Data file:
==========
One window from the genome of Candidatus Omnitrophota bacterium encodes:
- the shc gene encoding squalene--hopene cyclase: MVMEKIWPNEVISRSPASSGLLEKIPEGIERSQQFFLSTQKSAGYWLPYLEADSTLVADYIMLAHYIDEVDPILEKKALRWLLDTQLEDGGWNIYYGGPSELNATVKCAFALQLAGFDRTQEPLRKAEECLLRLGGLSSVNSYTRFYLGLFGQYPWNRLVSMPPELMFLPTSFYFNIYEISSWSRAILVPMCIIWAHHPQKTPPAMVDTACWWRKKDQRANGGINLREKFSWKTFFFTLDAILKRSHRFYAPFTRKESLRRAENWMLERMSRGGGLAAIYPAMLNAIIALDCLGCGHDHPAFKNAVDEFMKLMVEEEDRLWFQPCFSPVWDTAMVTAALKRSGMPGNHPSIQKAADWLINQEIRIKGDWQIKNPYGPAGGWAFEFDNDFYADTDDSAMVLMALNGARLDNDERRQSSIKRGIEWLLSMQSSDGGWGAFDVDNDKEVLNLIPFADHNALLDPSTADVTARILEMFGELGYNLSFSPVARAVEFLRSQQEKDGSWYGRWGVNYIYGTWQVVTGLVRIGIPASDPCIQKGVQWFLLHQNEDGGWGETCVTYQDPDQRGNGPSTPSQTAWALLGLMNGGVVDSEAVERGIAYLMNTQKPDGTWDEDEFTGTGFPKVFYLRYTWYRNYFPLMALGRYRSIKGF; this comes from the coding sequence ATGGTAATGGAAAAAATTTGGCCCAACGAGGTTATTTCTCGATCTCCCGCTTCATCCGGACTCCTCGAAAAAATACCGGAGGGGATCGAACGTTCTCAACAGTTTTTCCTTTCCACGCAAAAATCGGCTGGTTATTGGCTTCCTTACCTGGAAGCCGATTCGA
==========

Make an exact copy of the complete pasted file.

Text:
One window from the genome of Candidatus Omnitrophota bacterium encodes:
- the shc gene encoding squalene--hopene cyclase: MVMEKIWPNEVISRSPASSGLLEKIPEGIERSQQFFLSTQKSAGYWLPYLEADSTLVADYIMLAHYIDEVDPILEKKALRWLLDTQLEDGGWNIYYGGPSELNATVKCAFALQLAGFDRTQEPLRKAEECLLRLGGLSSVNSYTRFYLGLFGQYPWNRLVSMPPELMFLPTSFYFNIYEISSWSRAILVPMCIIWAHHPQKTPPAMVDTACWWRKKDQRANGGINLREKFSWKTFFFTLDAILKRSHRFYAPFTRKESLRRAENWMLERMSRGGGLAAIYPAMLNAIIALDCLGCGHDHPAFKNAVDEFMKLMVEEEDRLWFQPCFSPVWDTAMVTAALKRSGMPGNHPSIQKAADWLINQEIRIKGDWQIKNPYGPAGGWAFEFDNDFYADTDDSAMVLMALNGARLDNDERRQSSIKRGIEWLLSMQSSDGGWGAFDVDNDKEVLNLIPFADHNALLDPSTADVTARILEMFGELGYNLSFSPVARAVEFLRSQQEKDGSWYGRWGVNYIYGTWQVVTGLVRIGIPASDPCIQKGVQWFLLHQNEDGGWGETCVTYQDPDQRGNGPSTPSQTAWALLGLMNGGVVDSEAVERGIAYLMNTQKPDGTWDEDEFTGTGFPKVFYLRYTWYRNYFPLMALGRYRSIKGF; this comes from the coding sequence ATGGTAATGGAAAAAATTTGGCCCAACGAGGTTATTTCTCGATCTCCCGCTTCATCCGGACTCCTCGAAAAAATACCGGAGGGGATCGAACGTTCTCAACAGTTTTTCCTTTCCACGCAAAAATCGGCTGGTTATTGGCTTCCTTACCTGGAAGCCGATTCGA